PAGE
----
Born in 1910, McCrary had a busy and active life as is detailed in the book.  It is in some ways a story of the old boy's networks that existed across the country and across borders in his era.  Born and living until his early teens in Texas, John Reagan McCrary went to Exeter and Yale and often stayed in Manhattan with the proverbial rich uncle.  He somehow early on became close friends with the much older Bernard Baruch.  Tex, nickname earned at prep school, became a journalist, a risk taking war reporter in World War II and in Korea, and between 1946 and 1951 an early days talk radio host and then pioneering television personality with his wife the model and actress(and Miss Rheingold) Jinx Falkenberg.  He was an early supporter of his former boss Dwight Eisenhower for President, and with his wife raising early funds and having the first major rally for Eisenhower at Madison Square Garden.

This part of the book, more than half, is fascinating even if not written like other history books.  An astute editor would have been helpful.  The rest of the book has Tex staying involved in politics and having contacts with major leaders, but on the periphery.  While remaining interesting, the book becomes a little bit of a "where's waldo" tale, with the writer always placing Tex in the middle of events.  It seems that he always was around them.  At 9/11 he was living in an apartment building at Battery Park in Manhattan and, when the planes hit, he at age 90 with his reporter's motivation went out on the streets to take photographs. When the first of the buildings collapsed he was blown into unconsciousness, and woke up in a hospital in New Jersey where the injured were taken across the river.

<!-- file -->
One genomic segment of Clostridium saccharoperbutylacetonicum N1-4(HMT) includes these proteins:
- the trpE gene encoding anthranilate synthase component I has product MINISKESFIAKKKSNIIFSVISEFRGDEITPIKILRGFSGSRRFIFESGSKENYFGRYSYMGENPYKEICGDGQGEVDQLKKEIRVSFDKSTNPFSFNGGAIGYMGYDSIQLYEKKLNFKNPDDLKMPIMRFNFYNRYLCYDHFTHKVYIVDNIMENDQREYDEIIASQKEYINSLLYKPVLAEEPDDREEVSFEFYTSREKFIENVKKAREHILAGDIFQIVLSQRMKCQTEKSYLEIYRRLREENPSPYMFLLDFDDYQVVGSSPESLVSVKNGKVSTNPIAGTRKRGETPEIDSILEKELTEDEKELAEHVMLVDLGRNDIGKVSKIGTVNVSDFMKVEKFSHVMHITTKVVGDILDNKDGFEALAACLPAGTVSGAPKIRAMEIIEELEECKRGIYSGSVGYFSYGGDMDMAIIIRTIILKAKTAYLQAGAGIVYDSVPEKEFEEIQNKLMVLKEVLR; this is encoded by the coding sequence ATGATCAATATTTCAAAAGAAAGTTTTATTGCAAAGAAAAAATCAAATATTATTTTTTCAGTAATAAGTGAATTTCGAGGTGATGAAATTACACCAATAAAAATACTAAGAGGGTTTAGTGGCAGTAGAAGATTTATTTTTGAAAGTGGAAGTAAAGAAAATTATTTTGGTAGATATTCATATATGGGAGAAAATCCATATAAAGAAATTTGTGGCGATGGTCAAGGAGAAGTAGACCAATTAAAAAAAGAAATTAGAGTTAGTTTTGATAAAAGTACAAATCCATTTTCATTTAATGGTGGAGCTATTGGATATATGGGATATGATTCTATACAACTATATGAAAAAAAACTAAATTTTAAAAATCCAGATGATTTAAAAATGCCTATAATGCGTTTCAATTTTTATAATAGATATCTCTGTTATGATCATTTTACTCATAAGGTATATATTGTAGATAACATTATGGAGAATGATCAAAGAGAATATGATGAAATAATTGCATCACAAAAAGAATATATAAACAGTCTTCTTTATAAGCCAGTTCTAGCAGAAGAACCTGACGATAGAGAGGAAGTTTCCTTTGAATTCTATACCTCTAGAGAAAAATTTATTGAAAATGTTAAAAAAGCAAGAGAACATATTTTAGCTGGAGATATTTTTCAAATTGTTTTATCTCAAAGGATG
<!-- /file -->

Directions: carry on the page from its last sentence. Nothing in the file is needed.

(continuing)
The interest in this book started with the unexpected death of my friend Paddy McCrary, Tex's older son, several months ago and a few day's before his 70th birthday.  The last time we saw him was in the town Rite Aid as we stood in line waiting for prescriptions, maybe a year ago.  We chatted with him and he seemed perfectly fine.  I have no idea what happened.

 He was my older daughter's first instructor at the area tennis academy, and went from being an acquaintance to a good friend around town. He had grown up at a house on the nearby Whitney estate.

This book is not for everyone, but it was enjoyed here.  The opinionated history was found to be refreshing even if not always agreed with.

Friday, December 23, 2016

This is just impossible...

When the President-elect talks on Twitter about upgrading nuclear warheads, it seems beyond the fringe.  After trying to back off and accepting what has happened, this man is no representative of a life that is known for my family.  What is this going to mean.  He seems to be intent on initiating his most extreme campaign positions.  Is there a reason to be afraid, as in the silly learn how to hide under the desks in elementary school.  That was more real than we knew.  What about this reckless man?

Thursday, December 22, 2016